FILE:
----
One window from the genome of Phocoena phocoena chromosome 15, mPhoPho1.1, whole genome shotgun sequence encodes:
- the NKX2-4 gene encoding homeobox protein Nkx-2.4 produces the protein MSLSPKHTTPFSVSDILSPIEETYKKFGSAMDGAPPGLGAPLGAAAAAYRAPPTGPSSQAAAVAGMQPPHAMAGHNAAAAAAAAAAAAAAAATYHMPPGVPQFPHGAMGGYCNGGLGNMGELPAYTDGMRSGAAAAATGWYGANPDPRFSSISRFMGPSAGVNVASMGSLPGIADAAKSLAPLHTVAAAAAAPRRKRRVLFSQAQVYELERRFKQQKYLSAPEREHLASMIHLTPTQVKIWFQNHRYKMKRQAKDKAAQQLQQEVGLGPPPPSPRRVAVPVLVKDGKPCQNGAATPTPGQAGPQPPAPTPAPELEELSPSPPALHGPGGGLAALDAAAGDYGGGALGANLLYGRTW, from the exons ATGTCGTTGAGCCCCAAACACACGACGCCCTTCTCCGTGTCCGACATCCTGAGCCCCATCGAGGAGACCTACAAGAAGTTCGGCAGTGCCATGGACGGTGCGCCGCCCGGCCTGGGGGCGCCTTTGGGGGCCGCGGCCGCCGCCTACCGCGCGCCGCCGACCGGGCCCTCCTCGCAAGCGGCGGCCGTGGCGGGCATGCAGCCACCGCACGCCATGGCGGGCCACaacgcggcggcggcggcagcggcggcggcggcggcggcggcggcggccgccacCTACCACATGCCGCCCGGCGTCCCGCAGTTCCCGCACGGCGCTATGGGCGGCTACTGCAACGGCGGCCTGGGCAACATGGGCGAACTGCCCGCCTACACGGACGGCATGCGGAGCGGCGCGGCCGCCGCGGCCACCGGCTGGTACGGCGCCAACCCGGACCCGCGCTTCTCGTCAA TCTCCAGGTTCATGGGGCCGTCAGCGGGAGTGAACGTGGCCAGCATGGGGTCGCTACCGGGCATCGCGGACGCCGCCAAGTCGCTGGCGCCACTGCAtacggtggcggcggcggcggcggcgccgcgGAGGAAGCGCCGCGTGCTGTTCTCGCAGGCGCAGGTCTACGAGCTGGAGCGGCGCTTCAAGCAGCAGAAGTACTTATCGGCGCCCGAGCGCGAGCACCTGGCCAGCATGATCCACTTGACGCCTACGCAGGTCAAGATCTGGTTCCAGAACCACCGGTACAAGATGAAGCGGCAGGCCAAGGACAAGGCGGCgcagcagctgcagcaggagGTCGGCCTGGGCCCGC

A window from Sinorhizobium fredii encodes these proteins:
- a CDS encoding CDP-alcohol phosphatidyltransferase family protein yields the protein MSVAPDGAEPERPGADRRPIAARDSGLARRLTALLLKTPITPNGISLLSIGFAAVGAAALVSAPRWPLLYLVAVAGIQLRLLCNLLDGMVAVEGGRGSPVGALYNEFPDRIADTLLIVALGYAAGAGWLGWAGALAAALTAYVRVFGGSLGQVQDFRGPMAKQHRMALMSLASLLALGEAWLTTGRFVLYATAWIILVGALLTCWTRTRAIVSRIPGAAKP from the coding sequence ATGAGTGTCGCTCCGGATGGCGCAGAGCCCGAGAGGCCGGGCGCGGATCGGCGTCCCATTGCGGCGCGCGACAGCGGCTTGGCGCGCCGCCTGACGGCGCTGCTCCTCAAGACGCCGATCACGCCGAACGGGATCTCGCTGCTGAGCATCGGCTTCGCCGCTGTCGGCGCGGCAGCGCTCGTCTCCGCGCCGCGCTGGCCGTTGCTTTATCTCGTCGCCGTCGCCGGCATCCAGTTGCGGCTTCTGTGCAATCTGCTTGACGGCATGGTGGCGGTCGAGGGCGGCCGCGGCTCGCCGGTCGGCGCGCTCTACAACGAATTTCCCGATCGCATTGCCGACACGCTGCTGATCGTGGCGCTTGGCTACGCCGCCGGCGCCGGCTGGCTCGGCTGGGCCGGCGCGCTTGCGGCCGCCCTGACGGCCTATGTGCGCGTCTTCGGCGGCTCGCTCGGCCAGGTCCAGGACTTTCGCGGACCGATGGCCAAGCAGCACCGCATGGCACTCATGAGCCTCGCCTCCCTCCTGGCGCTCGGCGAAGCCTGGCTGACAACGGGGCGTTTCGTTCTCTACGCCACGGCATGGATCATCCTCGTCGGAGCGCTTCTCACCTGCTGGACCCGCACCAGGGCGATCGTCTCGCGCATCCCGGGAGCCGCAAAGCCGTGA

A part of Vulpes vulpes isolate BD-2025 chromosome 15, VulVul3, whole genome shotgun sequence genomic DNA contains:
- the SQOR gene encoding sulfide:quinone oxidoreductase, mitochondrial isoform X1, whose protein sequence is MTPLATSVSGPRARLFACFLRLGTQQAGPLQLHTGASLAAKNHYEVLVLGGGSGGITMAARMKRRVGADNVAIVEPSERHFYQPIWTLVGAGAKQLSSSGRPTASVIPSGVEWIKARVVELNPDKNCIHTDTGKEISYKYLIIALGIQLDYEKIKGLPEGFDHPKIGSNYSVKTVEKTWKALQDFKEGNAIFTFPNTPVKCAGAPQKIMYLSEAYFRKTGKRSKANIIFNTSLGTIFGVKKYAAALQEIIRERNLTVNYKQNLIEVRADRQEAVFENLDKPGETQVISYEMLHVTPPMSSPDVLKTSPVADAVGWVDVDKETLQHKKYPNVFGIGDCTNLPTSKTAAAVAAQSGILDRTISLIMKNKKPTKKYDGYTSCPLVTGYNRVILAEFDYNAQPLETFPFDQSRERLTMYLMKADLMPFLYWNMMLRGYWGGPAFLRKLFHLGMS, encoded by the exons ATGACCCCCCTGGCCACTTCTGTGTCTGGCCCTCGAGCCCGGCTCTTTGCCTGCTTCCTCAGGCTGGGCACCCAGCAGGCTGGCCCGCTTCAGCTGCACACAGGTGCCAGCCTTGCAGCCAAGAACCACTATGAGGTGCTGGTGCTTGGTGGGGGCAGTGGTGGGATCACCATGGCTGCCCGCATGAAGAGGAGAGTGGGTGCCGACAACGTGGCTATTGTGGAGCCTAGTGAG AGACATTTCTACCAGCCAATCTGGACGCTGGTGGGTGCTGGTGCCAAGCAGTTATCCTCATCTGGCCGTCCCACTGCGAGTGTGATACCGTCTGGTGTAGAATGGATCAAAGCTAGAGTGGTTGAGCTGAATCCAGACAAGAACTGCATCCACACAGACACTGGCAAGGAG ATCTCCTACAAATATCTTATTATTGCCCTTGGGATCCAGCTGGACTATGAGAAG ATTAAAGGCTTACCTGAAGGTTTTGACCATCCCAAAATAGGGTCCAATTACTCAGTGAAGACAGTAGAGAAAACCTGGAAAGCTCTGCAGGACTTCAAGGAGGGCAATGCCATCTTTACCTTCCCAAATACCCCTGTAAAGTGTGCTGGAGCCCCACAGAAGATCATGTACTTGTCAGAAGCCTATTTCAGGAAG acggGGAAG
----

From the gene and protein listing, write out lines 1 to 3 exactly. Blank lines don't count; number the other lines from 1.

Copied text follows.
One window from the genome of Phocoena phocoena chromosome 15, mPhoPho1.1, whole genome shotgun sequence encodes:
- the NKX2-4 gene encoding homeobox protein Nkx-2.4 produces the protein MSLSPKHTTPFSVSDILSPIEETYKKFGSAMDGAPPGLGAPLGAAAAAYRAPPTGPSSQAAAVAGMQPPHAMAGHNAAAAAAAAAAAAAAAATYHMPPGVPQFPHGAMGGYCNGGLGNMGELPAYTDGMRSGAAAAATGWYGANPDPRFSSISRFMGPSAGVNVASMGSLPGIADAAKSLAPLHTVAAAAAAPRRKRRVLFSQAQVYELERRFKQQKYLSAPEREHLASMIHLTPTQVKIWFQNHRYKMKRQAKDKAAQQLQQEVGLGPPPPSPRRVAVPVLVKDGKPCQNGAATPTPGQAGPQPPAPTPAPELEELSPSPPALHGPGGGLAALDAAAGDYGGGALGANLLYGRTW, from the exons ATGTCGTTGAGCCCCAAACACACGACGCCCTTCTCCGTGTCCGACATCCTGAGCCCCATCGAGGAGACCTACAAGAAGTTCGGCAGTGCCATGGACGGTGCGCCGCCCGGCCTGGGGGCGCCTTTGGGGGCCGCGGCCGCCGCCTACCGCGCGCCGCCGACCGGGCCCTCCTCGCAAGCGGCGGCCGTGGCGGGCATGCAGCCACCGCACGCCATGGCGGGCCACaacgcggcggcggcggcagcggcggcggcggcggcggcggcggcggccgccacCTACCACATGCCGCCCGGCGTCCCGCAGTTCCCGCACGGCGCTATGGGCGGCTACTGCAACGGCGGCCTGGGCAACATGGGCGAACTGCCCGCCTACACGGACGGCATGCGGAGCGGCGCGGCCGCCGCGGCCACCGGCTGGTACGGCGCCAACCCGGACCCGCGCTTCTCGTCAA TCTCCAGGTTCATGGGGCCGTCAGCGGGAGTGAACGTGGCCAGCATGGGGTCGCTACCGGGCATCGCGGACGCCGCCAAGTCGCTGGCGCCACTGCAtacggtggcggcggcggcggcggcgccgcgGAGGAAGCGCCGCGTGCTGTTCTCGCAGGCGCAGGTCTACGAGCTGGAGCGGCGCTTCAAGCAGCAGAAGTACTTATCGGCGCCCGAGCGCGAGCACCTGGCCAGCATGATCCACTTGACGCCTACGCAGGTCAAGATCTGGTTCCAGAACCACCGGTACAAGATGAAGCGGCAGGCCAAGGACAAGGCGGCgcagcagctgcagcaggagGTCGGCCTGGGCCCGC

A window from Sinorhizobium fredii encodes these proteins: